CTC News

Global travel demand for Canada holds firm.

Despite major natural disasters and spiking oil prices optimism is taking hold, finds CTC’s latest Tourism Intelligence Bulletin.

15 June 2011

There’s a greater feel-good factor around Canadian tourism, especially around North America. The latest Travel Intentions Survey by the Canadian Tourism Research Institute shows more Canadians ready to travel this summer compared with 2010. That finding is reinforced by optimism in the US: the latest travelhorizons survey put out by the US Travel Association and Ypartnership has its traveller sentiment index in Q1 2011 at its highest point since April ’07.

All this—and more— is in the May 2011 issue of the Canadian Tourism Commission (CTC)’s Tourism Intelligence Bulletin, a major piece of the global research jigsaw for the tourism industry. This latest 36-page report draws on tourism intelligence gathering from February, March and early April 2011. 

Some other bulletin key facts n’ figures:

  • Confidence is returning to the US business sector. According to the Global Business Travel Association (GBTA), American firms are expected to increase their travel spending this year, albeit not yet to pre-recession levels.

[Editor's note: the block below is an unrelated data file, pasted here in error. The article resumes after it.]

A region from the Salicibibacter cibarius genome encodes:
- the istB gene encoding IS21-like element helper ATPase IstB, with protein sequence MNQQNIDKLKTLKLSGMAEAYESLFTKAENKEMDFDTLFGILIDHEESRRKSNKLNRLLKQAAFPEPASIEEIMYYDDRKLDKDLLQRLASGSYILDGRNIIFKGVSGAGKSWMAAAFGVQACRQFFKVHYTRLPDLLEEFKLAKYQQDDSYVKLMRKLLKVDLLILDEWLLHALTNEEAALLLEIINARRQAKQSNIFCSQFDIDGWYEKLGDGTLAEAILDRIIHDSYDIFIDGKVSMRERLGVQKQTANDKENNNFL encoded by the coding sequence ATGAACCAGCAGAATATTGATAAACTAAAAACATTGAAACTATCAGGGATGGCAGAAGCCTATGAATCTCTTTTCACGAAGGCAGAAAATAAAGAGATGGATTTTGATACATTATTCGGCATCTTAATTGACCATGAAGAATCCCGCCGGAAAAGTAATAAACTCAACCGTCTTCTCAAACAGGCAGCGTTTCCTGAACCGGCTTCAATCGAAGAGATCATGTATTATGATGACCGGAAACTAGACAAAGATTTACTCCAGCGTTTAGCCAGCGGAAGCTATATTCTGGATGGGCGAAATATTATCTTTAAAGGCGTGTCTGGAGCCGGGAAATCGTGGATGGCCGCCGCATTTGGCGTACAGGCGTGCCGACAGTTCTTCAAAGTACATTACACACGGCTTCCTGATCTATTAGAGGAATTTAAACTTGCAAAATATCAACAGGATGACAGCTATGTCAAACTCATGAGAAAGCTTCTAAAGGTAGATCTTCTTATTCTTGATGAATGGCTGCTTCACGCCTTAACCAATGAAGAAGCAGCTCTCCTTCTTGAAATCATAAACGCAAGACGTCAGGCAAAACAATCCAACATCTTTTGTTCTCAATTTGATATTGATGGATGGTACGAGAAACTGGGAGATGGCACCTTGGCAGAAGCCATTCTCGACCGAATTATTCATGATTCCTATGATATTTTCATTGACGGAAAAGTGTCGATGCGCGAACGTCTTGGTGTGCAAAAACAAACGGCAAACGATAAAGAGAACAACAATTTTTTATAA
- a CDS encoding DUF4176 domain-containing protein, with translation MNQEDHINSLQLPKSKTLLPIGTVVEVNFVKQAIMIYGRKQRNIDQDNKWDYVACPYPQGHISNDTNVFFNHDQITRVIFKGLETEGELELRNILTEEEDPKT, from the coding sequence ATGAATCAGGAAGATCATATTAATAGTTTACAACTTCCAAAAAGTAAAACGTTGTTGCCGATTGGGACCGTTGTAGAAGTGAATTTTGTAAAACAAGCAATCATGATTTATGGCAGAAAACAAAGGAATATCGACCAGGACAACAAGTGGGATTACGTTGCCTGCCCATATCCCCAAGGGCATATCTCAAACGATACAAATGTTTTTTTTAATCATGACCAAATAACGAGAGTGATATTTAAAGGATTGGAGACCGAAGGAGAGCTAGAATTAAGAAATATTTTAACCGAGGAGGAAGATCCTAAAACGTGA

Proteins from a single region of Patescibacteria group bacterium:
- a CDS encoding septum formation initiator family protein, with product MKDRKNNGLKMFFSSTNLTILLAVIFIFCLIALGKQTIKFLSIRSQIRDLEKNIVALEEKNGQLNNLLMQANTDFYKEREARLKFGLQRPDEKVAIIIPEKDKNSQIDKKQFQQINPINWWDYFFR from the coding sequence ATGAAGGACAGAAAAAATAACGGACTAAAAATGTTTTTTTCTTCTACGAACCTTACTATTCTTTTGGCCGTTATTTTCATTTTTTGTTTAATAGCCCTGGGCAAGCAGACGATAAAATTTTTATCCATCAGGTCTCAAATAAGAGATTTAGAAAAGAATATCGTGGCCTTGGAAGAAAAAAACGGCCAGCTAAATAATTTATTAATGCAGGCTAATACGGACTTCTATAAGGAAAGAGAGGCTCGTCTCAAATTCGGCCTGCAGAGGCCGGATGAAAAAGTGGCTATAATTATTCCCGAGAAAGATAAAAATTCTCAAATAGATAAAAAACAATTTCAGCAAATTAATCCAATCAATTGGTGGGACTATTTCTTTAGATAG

• The spreading political unrest in North Africa, coupled with increased global demand, has sent global oil prices spiralling up. As a consequence, the International Air Transport Association (IATA) has downgraded its estimate of 2011 airline industry profits to $8.6 billion.

  • The mood isn’t so upbeat in the UK. Thomas Cook and TUI, two large tour operators, downgraded their market outlook after a sluggish winter and pointed the finger at weak consumer sentiment.

  • Elsewhere in Europe, the appetite for travel in Germany remains undiminished. A strong economy means this market has withstood the effects of the Japanese earthquake and the unrest in North Africa better than most.

  • Money is making the travel world go round in South Korea: the Bank of Korea reported in April that South Korean overseas spending hit a record high in 2010.

  • The sky’s the limit for the China travel market. A new report from the Boston Consulting Group (BCG) anticipates rapid growth over the next 10 years, with China becoming the third biggest source of foreign tourists to North America behind the UK and Japan.

  • Australians must have itchy feet. Overseas travel intentions Down Under hit a new high in Jan. ’11, according to stats from Roy Morgan Research that showed a record number of Aussies planning to travel abroad over the next 12 months, fuelled by a powerful Aussie dollar.


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